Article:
Improving comparability of self-reported health through direct or implied comparisons to anchoring vignettes
Presenter: Joshua Salomon, Harvard University
Background and Objectives: Use of anchoring vignettes has been proposed as a strategy for improving comparability of self-reports on health and other constructs. Proposed techniques for analyzing anchoring vignette data include statistical modelsand non-parametric approaches that rely on implied comparisons between an individual’s own level on a health domain and the level described in a vignette. In this study we consider an alternative approach based on direct comparisons to anchoring vignettes, and also assess sequence effects that derive from the location of vignette questions either before or after self-reports.
Methods: We surveyed a nationally representative sample of the US adult population (N=1,278), drawn from an established Internet research panel. The questionnaire included self-ratings and vignette ratings on physical functioning. Respondents were randomized to complete one of four different variants of the survey, which differed by whether the vignette questions preceded or followed the self-ratings, and whether implied or direct comparisons were used. All versions included two different physical functioning vignettes. In the direct comparison version, respondents were asked explicitly whether their functioning was better than, the same as or worse than the level described in each vignette. In the implied comparison version, this ordering wasinferred from the combination of self-ratings and vignette ratings.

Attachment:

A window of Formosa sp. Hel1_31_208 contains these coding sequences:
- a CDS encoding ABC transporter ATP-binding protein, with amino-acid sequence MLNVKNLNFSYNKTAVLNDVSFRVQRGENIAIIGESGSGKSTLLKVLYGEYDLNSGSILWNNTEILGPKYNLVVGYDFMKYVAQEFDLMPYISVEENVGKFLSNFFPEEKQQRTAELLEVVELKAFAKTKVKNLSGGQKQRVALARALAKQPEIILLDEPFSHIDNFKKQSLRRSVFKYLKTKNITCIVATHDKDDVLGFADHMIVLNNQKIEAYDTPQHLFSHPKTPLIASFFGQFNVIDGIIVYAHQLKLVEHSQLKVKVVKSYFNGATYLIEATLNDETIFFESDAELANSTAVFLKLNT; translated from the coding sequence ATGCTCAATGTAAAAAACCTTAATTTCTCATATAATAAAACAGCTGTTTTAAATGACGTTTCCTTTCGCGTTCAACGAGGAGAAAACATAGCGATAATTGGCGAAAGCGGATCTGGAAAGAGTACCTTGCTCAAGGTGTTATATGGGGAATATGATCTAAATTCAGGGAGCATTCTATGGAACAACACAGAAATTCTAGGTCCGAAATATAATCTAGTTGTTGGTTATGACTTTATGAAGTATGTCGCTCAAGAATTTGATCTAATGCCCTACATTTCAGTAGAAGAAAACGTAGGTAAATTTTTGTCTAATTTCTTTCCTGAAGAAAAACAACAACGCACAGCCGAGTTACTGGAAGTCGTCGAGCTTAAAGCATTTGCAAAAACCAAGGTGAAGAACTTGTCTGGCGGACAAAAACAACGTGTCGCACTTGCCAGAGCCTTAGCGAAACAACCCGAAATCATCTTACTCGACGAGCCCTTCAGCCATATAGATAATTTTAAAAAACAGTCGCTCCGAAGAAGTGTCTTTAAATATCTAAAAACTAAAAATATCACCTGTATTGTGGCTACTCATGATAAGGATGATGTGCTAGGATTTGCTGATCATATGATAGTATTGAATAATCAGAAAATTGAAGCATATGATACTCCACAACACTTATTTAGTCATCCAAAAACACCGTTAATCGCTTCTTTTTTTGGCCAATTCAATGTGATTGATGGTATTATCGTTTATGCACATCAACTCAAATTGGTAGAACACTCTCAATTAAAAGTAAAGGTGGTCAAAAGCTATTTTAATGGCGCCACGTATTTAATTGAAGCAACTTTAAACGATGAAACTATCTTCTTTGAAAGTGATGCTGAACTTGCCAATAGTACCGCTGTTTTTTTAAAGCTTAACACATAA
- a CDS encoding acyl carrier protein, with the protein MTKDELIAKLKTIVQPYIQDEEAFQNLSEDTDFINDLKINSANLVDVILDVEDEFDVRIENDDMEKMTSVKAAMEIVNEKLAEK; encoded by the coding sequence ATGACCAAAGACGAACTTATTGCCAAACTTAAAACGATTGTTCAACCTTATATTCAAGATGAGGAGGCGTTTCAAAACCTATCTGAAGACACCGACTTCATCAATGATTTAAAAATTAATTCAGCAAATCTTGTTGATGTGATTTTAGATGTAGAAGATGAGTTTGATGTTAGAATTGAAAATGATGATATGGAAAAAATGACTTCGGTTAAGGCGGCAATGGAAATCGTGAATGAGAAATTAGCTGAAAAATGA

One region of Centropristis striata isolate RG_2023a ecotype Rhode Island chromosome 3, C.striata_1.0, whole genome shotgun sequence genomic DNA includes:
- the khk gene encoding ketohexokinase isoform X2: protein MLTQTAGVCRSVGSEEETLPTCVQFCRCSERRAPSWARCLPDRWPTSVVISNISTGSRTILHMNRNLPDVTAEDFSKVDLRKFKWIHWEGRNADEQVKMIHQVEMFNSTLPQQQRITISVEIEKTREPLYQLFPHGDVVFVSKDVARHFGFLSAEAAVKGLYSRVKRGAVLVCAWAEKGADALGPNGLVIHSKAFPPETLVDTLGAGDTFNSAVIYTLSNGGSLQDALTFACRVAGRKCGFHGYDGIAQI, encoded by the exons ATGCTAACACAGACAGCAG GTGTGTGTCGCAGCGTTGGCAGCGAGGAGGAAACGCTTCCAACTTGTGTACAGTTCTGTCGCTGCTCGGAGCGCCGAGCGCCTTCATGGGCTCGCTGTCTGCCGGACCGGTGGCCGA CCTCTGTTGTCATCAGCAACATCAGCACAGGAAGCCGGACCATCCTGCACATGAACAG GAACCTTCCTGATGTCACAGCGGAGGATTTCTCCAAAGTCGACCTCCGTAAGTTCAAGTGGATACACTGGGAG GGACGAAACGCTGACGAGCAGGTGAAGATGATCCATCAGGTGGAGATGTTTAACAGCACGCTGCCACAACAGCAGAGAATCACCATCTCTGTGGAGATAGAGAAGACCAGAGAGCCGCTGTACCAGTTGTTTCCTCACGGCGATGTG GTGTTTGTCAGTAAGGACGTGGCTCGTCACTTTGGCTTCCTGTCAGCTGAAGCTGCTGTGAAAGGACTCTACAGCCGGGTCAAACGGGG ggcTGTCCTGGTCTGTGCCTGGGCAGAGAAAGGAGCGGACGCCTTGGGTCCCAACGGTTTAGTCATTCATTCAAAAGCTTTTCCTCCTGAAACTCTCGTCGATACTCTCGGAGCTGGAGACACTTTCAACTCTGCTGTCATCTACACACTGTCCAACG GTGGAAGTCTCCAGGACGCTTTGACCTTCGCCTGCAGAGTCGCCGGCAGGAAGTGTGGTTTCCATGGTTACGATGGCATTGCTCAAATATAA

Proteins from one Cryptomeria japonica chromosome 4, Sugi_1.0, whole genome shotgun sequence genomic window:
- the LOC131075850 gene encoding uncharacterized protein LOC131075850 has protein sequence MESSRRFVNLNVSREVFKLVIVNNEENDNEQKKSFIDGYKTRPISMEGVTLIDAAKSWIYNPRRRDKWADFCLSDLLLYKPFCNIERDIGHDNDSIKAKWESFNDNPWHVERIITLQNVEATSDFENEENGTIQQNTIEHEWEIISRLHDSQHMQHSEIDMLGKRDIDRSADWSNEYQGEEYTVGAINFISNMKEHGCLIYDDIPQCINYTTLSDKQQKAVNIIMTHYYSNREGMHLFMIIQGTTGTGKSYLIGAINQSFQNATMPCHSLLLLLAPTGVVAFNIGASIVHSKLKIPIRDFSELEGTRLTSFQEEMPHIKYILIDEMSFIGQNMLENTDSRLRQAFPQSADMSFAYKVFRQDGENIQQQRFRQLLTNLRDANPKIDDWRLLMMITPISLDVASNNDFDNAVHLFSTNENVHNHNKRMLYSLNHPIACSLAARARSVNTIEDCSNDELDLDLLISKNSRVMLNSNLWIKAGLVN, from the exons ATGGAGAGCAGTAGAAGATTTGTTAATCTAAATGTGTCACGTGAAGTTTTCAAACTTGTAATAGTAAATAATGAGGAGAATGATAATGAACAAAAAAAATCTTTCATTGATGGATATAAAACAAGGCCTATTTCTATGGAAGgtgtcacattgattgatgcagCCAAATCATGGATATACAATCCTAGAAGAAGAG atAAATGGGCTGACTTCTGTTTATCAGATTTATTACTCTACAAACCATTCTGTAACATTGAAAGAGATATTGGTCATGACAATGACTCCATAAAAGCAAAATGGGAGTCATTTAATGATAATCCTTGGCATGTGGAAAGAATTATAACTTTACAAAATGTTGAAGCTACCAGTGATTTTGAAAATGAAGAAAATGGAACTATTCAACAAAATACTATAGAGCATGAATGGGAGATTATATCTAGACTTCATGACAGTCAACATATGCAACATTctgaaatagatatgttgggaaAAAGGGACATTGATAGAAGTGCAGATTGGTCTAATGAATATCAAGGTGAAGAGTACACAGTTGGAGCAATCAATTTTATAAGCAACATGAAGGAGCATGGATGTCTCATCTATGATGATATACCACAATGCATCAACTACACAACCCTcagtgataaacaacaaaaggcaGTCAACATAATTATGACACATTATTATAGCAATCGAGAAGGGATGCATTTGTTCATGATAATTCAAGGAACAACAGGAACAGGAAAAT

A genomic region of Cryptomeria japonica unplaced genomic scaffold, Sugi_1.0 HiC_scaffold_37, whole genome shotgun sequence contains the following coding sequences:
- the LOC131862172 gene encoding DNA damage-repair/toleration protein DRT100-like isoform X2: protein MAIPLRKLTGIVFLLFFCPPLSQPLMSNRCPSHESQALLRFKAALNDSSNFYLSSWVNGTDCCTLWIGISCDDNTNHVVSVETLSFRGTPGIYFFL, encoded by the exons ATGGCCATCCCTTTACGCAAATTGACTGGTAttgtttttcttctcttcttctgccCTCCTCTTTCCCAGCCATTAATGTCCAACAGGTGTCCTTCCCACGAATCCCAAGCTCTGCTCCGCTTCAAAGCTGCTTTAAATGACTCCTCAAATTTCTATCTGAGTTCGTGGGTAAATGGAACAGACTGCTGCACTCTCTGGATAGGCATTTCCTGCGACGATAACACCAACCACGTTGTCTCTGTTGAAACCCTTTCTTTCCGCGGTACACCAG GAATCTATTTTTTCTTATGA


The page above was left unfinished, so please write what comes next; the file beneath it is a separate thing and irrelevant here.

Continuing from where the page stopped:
Results: We observed significant sequence effects, in that self-reports elicited after the vignette questions reflected more severe limitations in physical activity than self-reports elicited before the vignette questions (p<0.001 in a chi-square test for equality). We also found evidence that the direct comparison approach may have higher validity than the implied comparison approach. Based on direct comparisons,we observed a monotonic decline in vignette-adjusted physical function with advancing age, whereas the implied comparisons showed an inconsistent age gradient.
Conclusions: Direct comparisons to anchoring vignettes do not require the assumption of response consistency that is demanded by both statistical approachesand approaches that rely on implied comparisons. The direct comparison strategy may offer a promising new direction for application of anchoring vignettes to improve comparability of self-reports, with the advantages of higher validity and improved efficiency.
Authors: Joshua Salomon
Session: Use and validation of the vignettes approach to enhance comparability of reported health and health system responsiveness
Time: Wed 10 a.m.-11 a.m.
Room: No.2 Hall A